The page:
Embedded systems are dedicated computers designed to perform a specific task. They are usually fairly simple devices that are used in areas where powerful, customizable computers are unnecessary; however, they can also be quite complex on occasion. Embedded systems can be found almost anywhere, including automobiles and cellular phones, and their importance is reflected in their near omnipresence.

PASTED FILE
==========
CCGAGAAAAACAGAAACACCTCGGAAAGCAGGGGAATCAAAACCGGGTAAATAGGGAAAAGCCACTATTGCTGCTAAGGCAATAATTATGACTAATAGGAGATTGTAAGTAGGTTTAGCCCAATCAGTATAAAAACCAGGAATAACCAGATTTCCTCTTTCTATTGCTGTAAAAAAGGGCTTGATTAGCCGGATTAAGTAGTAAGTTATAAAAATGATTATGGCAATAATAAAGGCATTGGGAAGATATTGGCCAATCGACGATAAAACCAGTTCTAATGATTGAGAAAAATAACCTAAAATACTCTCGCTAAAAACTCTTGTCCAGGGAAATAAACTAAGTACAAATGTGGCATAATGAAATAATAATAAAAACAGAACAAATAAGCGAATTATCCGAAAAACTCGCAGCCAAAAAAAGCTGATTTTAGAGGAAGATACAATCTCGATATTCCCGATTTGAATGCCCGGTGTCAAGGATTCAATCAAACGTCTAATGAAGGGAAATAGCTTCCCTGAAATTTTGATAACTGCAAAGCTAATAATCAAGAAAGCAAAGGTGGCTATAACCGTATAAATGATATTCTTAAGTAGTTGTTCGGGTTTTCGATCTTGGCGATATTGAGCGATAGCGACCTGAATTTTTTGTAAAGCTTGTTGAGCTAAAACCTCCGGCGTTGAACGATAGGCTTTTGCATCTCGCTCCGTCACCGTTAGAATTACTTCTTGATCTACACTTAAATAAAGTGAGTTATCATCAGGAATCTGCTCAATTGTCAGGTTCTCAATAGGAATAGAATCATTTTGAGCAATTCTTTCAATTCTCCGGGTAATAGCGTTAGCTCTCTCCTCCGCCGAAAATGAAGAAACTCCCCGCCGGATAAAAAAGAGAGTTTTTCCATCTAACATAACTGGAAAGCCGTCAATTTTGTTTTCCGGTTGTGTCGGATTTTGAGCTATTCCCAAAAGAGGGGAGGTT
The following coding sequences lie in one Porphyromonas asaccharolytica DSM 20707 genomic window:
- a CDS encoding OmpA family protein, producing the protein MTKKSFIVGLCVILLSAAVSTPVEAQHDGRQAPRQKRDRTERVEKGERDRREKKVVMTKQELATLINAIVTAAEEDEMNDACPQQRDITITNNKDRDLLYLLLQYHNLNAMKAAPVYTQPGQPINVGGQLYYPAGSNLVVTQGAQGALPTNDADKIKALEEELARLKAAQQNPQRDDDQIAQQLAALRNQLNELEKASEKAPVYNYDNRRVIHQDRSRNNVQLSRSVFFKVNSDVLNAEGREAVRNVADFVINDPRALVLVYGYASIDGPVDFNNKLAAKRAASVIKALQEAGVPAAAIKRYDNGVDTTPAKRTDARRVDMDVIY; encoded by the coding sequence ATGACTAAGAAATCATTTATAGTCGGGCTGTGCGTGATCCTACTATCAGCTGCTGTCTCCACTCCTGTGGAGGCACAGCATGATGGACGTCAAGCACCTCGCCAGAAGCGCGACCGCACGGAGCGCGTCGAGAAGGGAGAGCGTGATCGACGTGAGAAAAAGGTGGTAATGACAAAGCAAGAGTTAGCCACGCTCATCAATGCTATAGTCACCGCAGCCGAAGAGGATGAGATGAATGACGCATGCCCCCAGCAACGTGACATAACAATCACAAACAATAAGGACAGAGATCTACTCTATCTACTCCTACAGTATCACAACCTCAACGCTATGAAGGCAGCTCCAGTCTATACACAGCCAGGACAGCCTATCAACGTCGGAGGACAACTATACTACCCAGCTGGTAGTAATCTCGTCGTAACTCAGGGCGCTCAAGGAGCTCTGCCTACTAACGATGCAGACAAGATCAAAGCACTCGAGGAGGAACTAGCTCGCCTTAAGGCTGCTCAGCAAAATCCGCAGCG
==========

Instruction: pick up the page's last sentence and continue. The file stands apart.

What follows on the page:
An excellent introduction to embedded systems can be found in the first three pages of this online course material (1). The educational module gives a thorough definition of embedded systems, several examples of where they are used, and a discussion of their common components. For a more detailed explanation of how these devices are used to control various appliances, motors, and other real world products, this site (2) is worth a visit. Sixteen sections comprise the site, and each includes background information and an example experiment. Although certain equipment is required for the experiments, much can be learned simply from reading the introductions. This enlightening essay (3) documents the history and development of embedded systems. Despite being somewhat specific to the author's life, it effectively illustrates the evolution of embedded systems and their incorporation into many facets of everyday life. A paper presented at the 2003 International Cryptology Conference (4) considers the vulnerability of embedded cryptosystems to side channel attacks, which are different from normal security violations because they involve monitoring parts of the hardware system instead of the software. The authors propose the design of private circuits that are resistant to such attacks. The Center for Robotics and Embedded Systems at the University of Southern California is the source of this paper (5) about networked robots. Although it is somewhat dated, the paper provides some valuable insights into how robots can be used in human environments and how they can be controlled and coordinated with wireless communications. An article from Dedicated Systems Magazine (6) highlights the role of embedded systems in NASA's Mars Exploration Rovers, which were launched in June and July 2003. The technologies that enabled the rovers to have powerful, reliable operation are described. The April 2003 issue of ACM Queue (7), the online magazine of the Association for Computing Machinery, is dedicated to embedded systems. Seven articles are included in the issue, dealing with the design and construction process of embedded devices and the hardware/software interface. Lastly, a short paper that was presented at a computer architecture symposium in January 2003 looks ahead to the realization of ubiquitous computing (8). This technology revolution, which has been predicted for many years, promises to make tiny computers embedded in virtually everything, even clothing and walls. The author focuses on the area of intelligent vehicles and wheeled mobile robots.
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